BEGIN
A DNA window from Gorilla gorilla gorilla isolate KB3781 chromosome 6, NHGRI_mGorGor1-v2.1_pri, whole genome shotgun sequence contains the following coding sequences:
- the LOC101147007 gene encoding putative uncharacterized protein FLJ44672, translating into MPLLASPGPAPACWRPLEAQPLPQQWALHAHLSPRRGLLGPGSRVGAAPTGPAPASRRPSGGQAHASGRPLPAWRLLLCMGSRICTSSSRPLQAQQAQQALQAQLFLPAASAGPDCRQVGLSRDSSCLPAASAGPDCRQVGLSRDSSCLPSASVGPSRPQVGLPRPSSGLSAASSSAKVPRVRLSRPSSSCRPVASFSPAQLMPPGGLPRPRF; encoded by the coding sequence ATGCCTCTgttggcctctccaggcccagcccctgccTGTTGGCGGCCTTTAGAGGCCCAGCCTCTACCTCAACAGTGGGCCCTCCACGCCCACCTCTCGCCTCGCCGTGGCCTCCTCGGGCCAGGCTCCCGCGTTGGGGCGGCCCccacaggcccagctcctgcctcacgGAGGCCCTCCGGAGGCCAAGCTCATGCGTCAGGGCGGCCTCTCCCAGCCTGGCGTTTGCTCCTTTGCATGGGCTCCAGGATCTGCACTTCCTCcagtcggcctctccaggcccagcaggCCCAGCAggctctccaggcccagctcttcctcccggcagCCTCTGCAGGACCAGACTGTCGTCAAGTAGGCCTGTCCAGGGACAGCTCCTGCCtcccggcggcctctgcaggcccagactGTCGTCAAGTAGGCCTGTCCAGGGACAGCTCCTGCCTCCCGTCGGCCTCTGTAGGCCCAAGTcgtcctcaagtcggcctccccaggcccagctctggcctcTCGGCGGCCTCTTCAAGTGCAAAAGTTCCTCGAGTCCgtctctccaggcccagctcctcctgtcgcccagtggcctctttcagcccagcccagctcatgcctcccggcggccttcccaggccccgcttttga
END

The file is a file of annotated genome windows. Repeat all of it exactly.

A DNA window from Gorilla gorilla gorilla isolate KB3781 chromosome 6, NHGRI_mGorGor1-v2.1_pri, whole genome shotgun sequence contains the following coding sequences:
- the LOC101147007 gene encoding putative uncharacterized protein FLJ44672, translating into MPLLASPGPAPACWRPLEAQPLPQQWALHAHLSPRRGLLGPGSRVGAAPTGPAPASRRPSGGQAHASGRPLPAWRLLLCMGSRICTSSSRPLQAQQAQQALQAQLFLPAASAGPDCRQVGLSRDSSCLPAASAGPDCRQVGLSRDSSCLPSASVGPSRPQVGLPRPSSGLSAASSSAKVPRVRLSRPSSSCRPVASFSPAQLMPPGGLPRPRF; encoded by the coding sequence ATGCCTCTgttggcctctccaggcccagcccctgccTGTTGGCGGCCTTTAGAGGCCCAGCCTCTACCTCAACAGTGGGCCCTCCACGCCCACCTCTCGCCTCGCCGTGGCCTCCTCGGGCCAGGCTCCCGCGTTGGGGCGGCCCccacaggcccagctcctgcctcacgGAGGCCCTCCGGAGGCCAAGCTCATGCGTCAGGGCGGCCTCTCCCAGCCTGGCGTTTGCTCCTTTGCATGGGCTCCAGGATCTGCACTTCCTCcagtcggcctctccaggcccagcaggCCCAGCAggctctccaggcccagctcttcctcccggcagCCTCTGCAGGACCAGACTGTCGTCAAGTAGGCCTGTCCAGGGACAGCTCCTGCCtcccggcggcctctgcaggcccagactGTCGTCAAGTAGGCCTGTCCAGGGACAGCTCCTGCCTCCCGTCGGCCTCTGTAGGCCCAAGTcgtcctcaagtcggcctccccaggcccagctctggcctcTCGGCGGCCTCTTCAAGTGCAAAAGTTCCTCGAGTCCgtctctccaggcccagctcctcctgtcgcccagtggcctctttcagcccagcccagctcatgcctcccggcggccttcccaggccccgcttttga